Join us in a safe space where you can talk, share, brainstorm and commiserate over various clinical topics with fellow VECCS members! Topic: : Coping With Euthanasia in the Emergency and
Join us in a safe space where you can talk, share, brainstorm and commiserate over various clinical topics with fellow VECCS members!
Topic: : Coping With Euthanasia in the Emergency and Critical Care Setting
Moderator: Dr. Sheila Robertson
Description: Euthanasia is an important part of our duty as veterinarians and there are many reasons for ending an animal’s life. In emergency and critical care settings the scenarios are different from those encountered in general practice. In one case you can find yourself able to save a patient, but the owners cannot afford to treat and in other situations, euthanasia is clearly warranted but the owners won’t let go even when further treatment is likely to be futile. Performing euthanasia is one of many stressors in the daily work of emergency and critical care teams. It is important to recognize that these stressors are cumulative and recognizing them in yourself or other team members is essential. More work is needed to teach all members of the team coping mechanisms and self-care and this should begin during training. One proven tool in human medicine is learning how to have difficult conversations around death and dying.
(Wednesday) 11:00 am - 12:00 pm Central
New members and long-time members alike, join us via Zoom, for this informative and fun orientation covering the following VECCS info: Discover all VECCS Member Benefits Confirm you are receiving our member
New members and long-time members alike, join us via Zoom, for this informative and fun orientation covering the following VECCS info:
- Discover all VECCS Member Benefits
- Confirm you are receiving our member communications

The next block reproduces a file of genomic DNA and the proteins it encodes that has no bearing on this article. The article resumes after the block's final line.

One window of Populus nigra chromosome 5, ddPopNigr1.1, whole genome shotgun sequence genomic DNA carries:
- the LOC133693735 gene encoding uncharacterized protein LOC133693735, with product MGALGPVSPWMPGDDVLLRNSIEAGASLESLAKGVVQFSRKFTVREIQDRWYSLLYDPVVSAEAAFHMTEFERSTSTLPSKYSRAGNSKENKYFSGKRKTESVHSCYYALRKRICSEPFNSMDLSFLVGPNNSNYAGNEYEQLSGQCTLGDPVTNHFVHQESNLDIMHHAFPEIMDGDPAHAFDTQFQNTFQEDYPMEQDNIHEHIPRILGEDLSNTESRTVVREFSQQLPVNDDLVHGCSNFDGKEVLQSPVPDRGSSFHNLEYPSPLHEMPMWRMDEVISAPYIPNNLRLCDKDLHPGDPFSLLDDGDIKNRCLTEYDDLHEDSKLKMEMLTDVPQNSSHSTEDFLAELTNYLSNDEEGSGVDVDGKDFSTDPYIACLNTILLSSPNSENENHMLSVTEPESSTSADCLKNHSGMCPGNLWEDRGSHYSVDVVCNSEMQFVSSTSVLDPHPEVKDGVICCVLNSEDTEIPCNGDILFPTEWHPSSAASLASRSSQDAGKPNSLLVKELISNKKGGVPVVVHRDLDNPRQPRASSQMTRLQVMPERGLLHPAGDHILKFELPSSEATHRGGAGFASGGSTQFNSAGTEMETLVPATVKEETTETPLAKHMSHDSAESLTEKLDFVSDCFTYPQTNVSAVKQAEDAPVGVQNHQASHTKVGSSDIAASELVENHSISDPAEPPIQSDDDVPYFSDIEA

- Learn how to access the monthly CE webinars we offer
- Find us on social media
- Learn about all upcoming events
- Hear from a VECCS Ambassador
- Have a chance to win a pair of VECCS Scrubs!
(Thursday) 9:00 am - 10:00 am Central
By: Katherine Smith, DVM Description: This lecture will introduce “Guidelines for the Prevention of Pain, Agitation, Delirium, Immobility, and Sleep Disruption in Adult Patients in ICU” from our human medicine counterparts
By: Katherine Smith, DVM
Description: This lecture will introduce “Guidelines for the Prevention of Pain, Agitation, Delirium, Immobility, and Sleep Disruption in Adult Patients in ICU” from our human medicine counterparts and use this as a basis for our discussion on how we can improve the ICU experience for the veterinary patient. It will focus mainly on anxiety/agitation and sleep deprivation, with a goal of understanding the science of their deleterious effects and real solutions on how to mitigate their occurrence. This lecture is designed for all levels.
- PADIS guidelines in human medicine – what are they and how can we use them when thinking about veterinary ICU patients
- Anxiety and agitation – recognition, physiological side effects, and what can we do to address it
- Sleep – physiology of sleep and sleep deprivation, how sleep disruption may affect outcomes, strategies to maximize better sleep in our patients.
- Immobility and other forms of suffering that we can better address in our patients.